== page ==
Radio dating flaws

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These long time periods are computed by measuring the ratio of daughter to parent substance in a rock and inferring an age based on this ratio.This age is computed under the assumption that the parent substance (say, uranium) gradually decays to the daughter substance (say, lead), so the higher the ratio of lead to uranium, the older the rock must be.This technique is not restricted to bones; it can also be used on cloth, wood and plant fibers.

These claims generally land in three different categories: (1) radiometric dating assumes that initial conditions (concentrations of mother and daughter nuclei) are known, (2) radiometric dating assumes that rocks are closed systems and (3) radiometric dating assumes that decay rates are constant.

There are many different kinds of radiometric dating and not all conclusions we will reach can be extrapolated to all methods used. These isotopes differ in the number of neutrons they have in their nuclei.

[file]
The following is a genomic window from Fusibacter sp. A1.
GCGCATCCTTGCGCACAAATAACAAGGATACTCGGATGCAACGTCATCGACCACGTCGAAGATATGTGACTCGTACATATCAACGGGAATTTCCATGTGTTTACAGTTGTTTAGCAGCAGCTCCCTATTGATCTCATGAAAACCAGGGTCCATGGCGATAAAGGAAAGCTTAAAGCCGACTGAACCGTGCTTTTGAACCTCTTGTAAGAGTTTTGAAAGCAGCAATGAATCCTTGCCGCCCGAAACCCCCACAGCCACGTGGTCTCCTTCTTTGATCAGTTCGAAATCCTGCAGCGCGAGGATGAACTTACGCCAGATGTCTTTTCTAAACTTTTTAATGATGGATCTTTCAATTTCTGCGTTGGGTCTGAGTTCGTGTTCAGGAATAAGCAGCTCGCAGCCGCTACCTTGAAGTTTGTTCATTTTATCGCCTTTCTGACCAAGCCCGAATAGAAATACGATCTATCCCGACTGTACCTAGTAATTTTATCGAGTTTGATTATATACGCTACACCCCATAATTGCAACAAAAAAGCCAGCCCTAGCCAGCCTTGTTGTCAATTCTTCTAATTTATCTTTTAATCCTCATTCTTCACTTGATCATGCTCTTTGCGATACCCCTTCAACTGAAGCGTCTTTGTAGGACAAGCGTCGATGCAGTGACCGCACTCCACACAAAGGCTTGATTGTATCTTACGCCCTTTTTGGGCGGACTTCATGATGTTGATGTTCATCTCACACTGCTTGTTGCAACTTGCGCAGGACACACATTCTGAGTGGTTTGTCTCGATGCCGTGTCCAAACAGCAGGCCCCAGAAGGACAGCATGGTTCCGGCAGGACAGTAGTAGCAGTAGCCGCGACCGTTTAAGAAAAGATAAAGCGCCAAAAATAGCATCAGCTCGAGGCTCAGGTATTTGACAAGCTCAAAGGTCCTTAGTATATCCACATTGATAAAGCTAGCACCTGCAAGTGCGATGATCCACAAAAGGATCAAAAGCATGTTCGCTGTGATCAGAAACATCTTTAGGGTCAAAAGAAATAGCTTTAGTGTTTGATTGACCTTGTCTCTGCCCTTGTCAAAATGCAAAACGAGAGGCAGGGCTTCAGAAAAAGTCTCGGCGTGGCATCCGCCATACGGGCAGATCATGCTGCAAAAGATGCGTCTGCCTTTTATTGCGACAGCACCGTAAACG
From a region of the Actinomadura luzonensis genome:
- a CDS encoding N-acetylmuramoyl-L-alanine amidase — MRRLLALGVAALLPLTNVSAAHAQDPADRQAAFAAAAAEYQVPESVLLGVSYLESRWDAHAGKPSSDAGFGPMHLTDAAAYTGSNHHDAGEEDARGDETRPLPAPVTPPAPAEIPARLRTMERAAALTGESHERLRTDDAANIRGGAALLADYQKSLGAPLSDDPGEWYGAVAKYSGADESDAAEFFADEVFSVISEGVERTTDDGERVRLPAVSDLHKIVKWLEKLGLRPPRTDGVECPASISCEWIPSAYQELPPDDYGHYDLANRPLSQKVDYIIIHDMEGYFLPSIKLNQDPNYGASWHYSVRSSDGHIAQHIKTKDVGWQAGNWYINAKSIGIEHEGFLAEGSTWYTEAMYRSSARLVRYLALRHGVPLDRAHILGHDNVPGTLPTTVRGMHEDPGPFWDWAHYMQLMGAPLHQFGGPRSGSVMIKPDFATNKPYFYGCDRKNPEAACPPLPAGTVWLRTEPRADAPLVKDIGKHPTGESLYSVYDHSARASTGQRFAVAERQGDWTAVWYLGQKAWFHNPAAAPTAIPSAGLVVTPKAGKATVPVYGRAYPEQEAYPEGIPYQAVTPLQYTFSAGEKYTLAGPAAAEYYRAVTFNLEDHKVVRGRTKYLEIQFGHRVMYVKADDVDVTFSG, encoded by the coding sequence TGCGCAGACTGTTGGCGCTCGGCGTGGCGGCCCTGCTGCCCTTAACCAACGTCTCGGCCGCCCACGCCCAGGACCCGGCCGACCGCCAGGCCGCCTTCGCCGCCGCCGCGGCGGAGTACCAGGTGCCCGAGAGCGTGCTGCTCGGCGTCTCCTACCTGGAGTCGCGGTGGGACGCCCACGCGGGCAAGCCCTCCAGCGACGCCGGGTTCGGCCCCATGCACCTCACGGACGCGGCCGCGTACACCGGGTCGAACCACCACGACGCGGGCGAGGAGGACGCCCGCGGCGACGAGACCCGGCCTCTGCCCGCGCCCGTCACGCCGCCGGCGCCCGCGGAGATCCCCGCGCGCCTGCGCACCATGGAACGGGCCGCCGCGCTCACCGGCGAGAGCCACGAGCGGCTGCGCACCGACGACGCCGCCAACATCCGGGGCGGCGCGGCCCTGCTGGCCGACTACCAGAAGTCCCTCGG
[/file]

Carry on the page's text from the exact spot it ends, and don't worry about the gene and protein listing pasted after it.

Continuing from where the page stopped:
Also, different radiometric dating techniques independently converges with each other and with other dating techniques such as dendrochronology, layers in sediment, growth rings on corals, rhythmic layering of ice in glaciers, magnetostratigraphy, fission tracks and many other methods. Those isotopes that are not stable decay into daughter nuclei.

To me it has been a real eye opener to see all the processes that are taking place and their potential influence on radiometric dating.

Radiometric dating is largely done on rock that has formed from solidified lava.

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